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All IPCC definitions taken from Climate Change 2007: The Physical Science Basis. Working Group I Contribution to the Fourth Assessment Report of the Intergovernmental Panel on Climate Change, Annex I, Glossary, pp. 941-954. Cambridge University Press.

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2020 SkS Weekly Climate Change & Global Warming Digest #37

Posted on 13 September 2020 by John Hartz

Story of the Week... La Niña Update... Toon of the Week... Quote of the Week... Coming Soon on SkS...  Poster of the Week... SkS Week in Review...

Story of the Week...

Humans exploiting and destroying nature on unprecedented scale – report

Animal populations have plunged an average of 68% since 1970, as humanity pushes the planet’s life support systems to the edge 

Soybean Harvest in Campo Verde, Brazil

Mass soybean harvesting in Campo Verde, Brazil. Intensive agricultures has contributed to the collapse of some animal populations. Photograph: Alffoto/WWF

Wildlife populations are in freefall around the world, driven by human overconsumption, population growth and intensive agriculture, according to a major new assessment of the abundance of life on Earth.

On average, global populations of mammals, birds, fish, amphibians and reptiles plunged by 68% between 1970 and 2016, according to the WWF and Zoological Society of London (ZSL)’s biennial Living Planet Report 2020. Two years ago, the figure stood at 60%.

The research is one of the most comprehensive assessments of global biodiversity available and was complied by 134 experts from around the world. It found that from the rainforests of central America to the Pacific Ocean, nature is being exploited and destroyed by humans on a scale never previously recorded.

The analysis tracked global data on 20,811 populations of 4,392 vertebrate species. Those monitored include high-profile threatened animals such as pandas and polar bears as well as lesser known amphibians and fish. The figures, the latest available, showed that in all regions of the world, vertebrate wildlife populations are collapsing, falling on average by more than two-thirds since 1970.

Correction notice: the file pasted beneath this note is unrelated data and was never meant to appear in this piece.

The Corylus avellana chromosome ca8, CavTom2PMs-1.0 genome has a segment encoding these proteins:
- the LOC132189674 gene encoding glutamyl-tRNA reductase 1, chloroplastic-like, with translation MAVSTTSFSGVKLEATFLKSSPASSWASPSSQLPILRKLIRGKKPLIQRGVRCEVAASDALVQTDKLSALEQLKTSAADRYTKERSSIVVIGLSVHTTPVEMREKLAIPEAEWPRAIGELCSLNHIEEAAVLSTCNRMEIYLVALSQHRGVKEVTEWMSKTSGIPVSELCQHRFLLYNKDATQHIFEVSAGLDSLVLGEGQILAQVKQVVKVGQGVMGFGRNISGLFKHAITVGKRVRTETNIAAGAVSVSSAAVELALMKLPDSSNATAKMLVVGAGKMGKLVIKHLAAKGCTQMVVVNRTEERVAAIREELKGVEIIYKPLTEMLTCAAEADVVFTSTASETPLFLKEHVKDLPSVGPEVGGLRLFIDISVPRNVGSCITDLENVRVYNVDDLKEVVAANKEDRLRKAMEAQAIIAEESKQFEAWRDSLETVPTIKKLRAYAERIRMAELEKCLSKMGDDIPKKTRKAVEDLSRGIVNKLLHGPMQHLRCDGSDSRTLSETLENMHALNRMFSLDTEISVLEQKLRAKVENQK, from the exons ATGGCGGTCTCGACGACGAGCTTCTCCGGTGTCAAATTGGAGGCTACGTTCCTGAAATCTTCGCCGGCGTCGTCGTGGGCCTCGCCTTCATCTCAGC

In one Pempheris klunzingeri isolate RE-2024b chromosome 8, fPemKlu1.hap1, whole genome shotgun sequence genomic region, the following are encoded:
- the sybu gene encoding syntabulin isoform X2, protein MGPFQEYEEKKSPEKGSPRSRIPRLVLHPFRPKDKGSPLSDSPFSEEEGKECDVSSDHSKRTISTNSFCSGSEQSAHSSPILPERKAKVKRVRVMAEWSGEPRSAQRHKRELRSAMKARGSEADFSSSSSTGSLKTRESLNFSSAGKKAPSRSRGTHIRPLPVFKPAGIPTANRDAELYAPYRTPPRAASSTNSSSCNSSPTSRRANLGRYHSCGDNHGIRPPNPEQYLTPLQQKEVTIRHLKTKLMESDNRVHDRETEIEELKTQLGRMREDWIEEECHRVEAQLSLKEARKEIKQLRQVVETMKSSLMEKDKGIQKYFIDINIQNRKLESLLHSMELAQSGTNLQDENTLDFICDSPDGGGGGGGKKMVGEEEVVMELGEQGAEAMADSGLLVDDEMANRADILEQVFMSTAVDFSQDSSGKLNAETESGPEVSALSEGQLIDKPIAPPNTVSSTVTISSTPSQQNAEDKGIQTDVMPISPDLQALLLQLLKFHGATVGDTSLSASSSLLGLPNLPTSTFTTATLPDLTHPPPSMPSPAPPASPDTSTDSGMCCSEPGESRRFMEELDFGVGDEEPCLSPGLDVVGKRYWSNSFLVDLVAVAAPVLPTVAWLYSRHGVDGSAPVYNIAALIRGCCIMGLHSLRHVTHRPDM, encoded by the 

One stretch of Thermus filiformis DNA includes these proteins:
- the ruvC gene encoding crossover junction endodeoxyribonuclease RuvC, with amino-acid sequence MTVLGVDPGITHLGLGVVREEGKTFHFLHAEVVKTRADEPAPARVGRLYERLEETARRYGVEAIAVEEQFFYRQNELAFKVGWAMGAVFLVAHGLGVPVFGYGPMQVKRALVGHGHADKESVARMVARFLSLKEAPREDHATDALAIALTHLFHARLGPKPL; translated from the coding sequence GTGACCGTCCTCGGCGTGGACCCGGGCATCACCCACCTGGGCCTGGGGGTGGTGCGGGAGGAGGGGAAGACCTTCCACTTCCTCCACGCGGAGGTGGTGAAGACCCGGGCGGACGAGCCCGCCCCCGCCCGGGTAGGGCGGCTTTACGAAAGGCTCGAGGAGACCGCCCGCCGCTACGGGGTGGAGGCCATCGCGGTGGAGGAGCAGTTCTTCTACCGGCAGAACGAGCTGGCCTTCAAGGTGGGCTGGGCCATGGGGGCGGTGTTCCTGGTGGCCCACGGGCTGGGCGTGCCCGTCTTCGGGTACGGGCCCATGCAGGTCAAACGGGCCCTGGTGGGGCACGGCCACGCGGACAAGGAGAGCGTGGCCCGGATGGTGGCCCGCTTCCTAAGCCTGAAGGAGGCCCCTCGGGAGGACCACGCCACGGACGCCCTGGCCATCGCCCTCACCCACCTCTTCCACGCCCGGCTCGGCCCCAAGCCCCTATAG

Click here to acess the entire article originally published on the The Guardian website.

Humans exploiting and destroying nature on unprecedented scale – report by Patrick Greenfield, Environment, Guardian, Sep 9, 2020


La Niña Update...

La Nina develops during peak hurricane season

Typical La Nina Winter Pattern

La Nina climate pattern has developed and is likely to persist through the winter, according to an advisory issued today by NOAA’s Climate Prediction Center.

La Nina  — translated from Spanish as “little girl”— is a natural ocean-atmospheric phenomenon marked by cooler-than-average sea surface temperatures across the central and eastern Pacific Ocean near the equator, the opposite of El Nino (“little boy”) which features warmer-than-average sea surface temperatures in that region.

“La Nina can contribute to an increase in Atlantic hurricane activity by weakening the wind shear over the Caribbean Sea and tropical Atlantic Basin, which enables storms to develop and intensify,” said Mike Halpert, deputy director of NOAA’s Climate Prediction Center. “The potential for La Nina development was factored into our updated Atlantic hurricane season outlook issued in August.” 

For the months ahead, scientists say there is a 75% chance that La Nina will be in place from December 2020 through February 2021. 

La Nina develops during peak hurricane season, NOAA News, Sep 10, 2020


Toon of the Week...

2020 Toon 37

Hat tip to the Stop Climate Science Denial Facebook page.


Quote of the Week...

Mojave Desert fire in August destroyed the heart of a beloved Joshua tree forest

Charred Cima Dome Joshua tree forest

J.T. Sohr, fire engine captain in the Mojave National Preserve, walks in the charred Cima Dome Joshua tree forest. (Irfan Khan / Los Angeles Times)

The first day of California’s lightning siege, thunderstorms rolled across the Mojave National Preserve, slicing the afternoon sky with dry strikes.

Smoke rose from the top of Cima Dome, marking the start of a wildfire that would ravage the heart of one of the world’s largest Joshua tree forests.

A drive down Cima Road that only weeks ago was a trip through a magical landscape is now a tour of the world’s biggest Joshua tree graveyard.

Most of the charred trees are still standing. In the evening light, their leaves, bleached with scorch, take on an eerie beauty. But they are doomed, and the 43,273 acres of the Dome fire are forever transformed.

“That stand with that many big trees was developing for thousands of years,” said Todd Esque, a U.S. Geological Survey research ecologist who has studied the forest. “We won’t replace that.” 

Mojave Desert fire in August destroyed the heart of a beloved Joshua tree forest by Bettina Boxall, Environment, Los Angeles Times, Sep 12, 2020


Coming Soon on SkS...

  • My Climate Story: Coming full Circle (Baerbel)
  • A first-hand look: What it's like to live in a 2020 California wildfire evacuation zone (Daisy Simmons)
  • SkS New Research for Week #37 (Doug Bostrom)
  • 90 Percent Clean Energy by 2035 (Peter Sinclair)
  • Wind and solar are 30-50% cheaper than thought, admits UK government (Simon Evans)
  • 2020 SkS Weekly Climate Change & Global Warming News Roundup #38 (John Hartz)
  • 2020 SkS Weekly Climate Change & Global Warming Digest #38 (John Hartz)

Poster of the Week...

2020 Poster 36


SkS Week in Review...


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